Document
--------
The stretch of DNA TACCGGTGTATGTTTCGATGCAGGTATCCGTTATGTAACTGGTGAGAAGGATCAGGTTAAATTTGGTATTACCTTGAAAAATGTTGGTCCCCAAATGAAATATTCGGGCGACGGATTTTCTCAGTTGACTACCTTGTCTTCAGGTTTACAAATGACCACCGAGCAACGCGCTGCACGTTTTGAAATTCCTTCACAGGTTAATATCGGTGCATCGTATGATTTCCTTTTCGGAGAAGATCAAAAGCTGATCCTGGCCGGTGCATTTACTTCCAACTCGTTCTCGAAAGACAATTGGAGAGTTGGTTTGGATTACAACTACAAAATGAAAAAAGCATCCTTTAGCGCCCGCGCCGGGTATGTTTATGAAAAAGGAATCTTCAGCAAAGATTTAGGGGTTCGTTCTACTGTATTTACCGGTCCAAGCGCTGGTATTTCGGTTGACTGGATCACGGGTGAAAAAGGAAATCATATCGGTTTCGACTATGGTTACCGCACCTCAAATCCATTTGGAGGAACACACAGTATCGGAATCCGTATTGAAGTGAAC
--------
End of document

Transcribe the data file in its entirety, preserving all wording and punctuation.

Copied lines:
The stretch of DNA TACCGGTGTATGTTTCGATGCAGGTATCCGTTATGTAACTGGTGAGAAGGATCAGGTTAAATTTGGTATTACCTTGAAAAATGTTGGTCCCCAAATGAAATATTCGGGCGACGGATTTTCTCAGTTGACTACCTTGTCTTCAGGTTTACAAATGACCACCGAGCAACGCGCTGCACGTTTTGAAATTCCTTCACAGGTTAATATCGGTGCATCGTATGATTTCCTTTTCGGAGAAGATCAAAAGCTGATCCTGGCCGGTGCATTTACTTCCAACTCGTTCTCGAAAGACAATTGGAGAGTTGGTTTGGATTACAACTACAAAATGAAAAAAGCATCCTTTAGCGCCCGCGCCGGGTATGTTTATGAAAAAGGAATCTTCAGCAAAGATTTAGGGGTTCGTTCTACTGTATTTACCGGTCCAAGCGCTGGTATTTCGGTTGACTGGATCACGGGTGAAAAAGGAAATCATATCGGTTTCGACTATGGTTACCGCACCTCAAATCCATTTGGAGGAACACACAGTATCGGAATCCGTATTGAAGTGAAC